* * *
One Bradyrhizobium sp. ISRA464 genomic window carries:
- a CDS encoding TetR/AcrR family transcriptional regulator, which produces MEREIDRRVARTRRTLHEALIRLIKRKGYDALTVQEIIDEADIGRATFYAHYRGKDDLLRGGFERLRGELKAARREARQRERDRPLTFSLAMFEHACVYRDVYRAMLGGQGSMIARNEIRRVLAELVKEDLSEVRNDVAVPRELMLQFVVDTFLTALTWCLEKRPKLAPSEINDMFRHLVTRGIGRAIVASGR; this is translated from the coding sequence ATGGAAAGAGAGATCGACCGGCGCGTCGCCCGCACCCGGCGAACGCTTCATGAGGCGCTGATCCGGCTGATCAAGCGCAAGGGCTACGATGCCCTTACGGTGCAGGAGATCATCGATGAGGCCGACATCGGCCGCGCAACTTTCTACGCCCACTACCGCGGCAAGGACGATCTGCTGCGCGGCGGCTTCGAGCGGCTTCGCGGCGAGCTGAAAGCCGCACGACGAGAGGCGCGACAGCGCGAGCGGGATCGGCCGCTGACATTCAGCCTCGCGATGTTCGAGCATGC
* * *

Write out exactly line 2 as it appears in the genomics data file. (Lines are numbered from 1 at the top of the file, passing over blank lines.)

- a CDS encoding TetR/AcrR family transcriptional regulator, which produces MEREIDRRVARTRRTLHEALIRLIKRKGYDALTVQEIIDEADIGRATFYAHYRGKDDLLRGGFERLRGELKAARREARQRERDRPLTFSLAMFEHACVYRDVYRAMLGGQGSMIARNEIRRVLAELVKEDLSEVRNDVAVPRELMLQFVVDTFLTALTWCLEKRPKLAPSEINDMFRHLVTRGIGRAIVASGR; this is translated from the coding sequence ATGGAAAGAGAGATCGACCGGCGCGTCGCCCGCACCCGGCGAACGCTTCATGAGGCGCTGATCCGGCTGATCAAGCGCAAGGGCTACGATGCCCTTACGGTGCAGGAGATCATCGATGAGGCCGACATCGGCCGCGCAACTTTCTACGCCCACTACCGCGGCAAGGACGATCTGCTGCGCGGCGGCTTCGAGCGGCTTCGCGGCGAGCTGAAAGCCGCACGACGAGAGGCGCGACAGCGCGAGCGGGATCGGCCGCTGACATTCAGCCTCGCGATGTTCGAGCATGC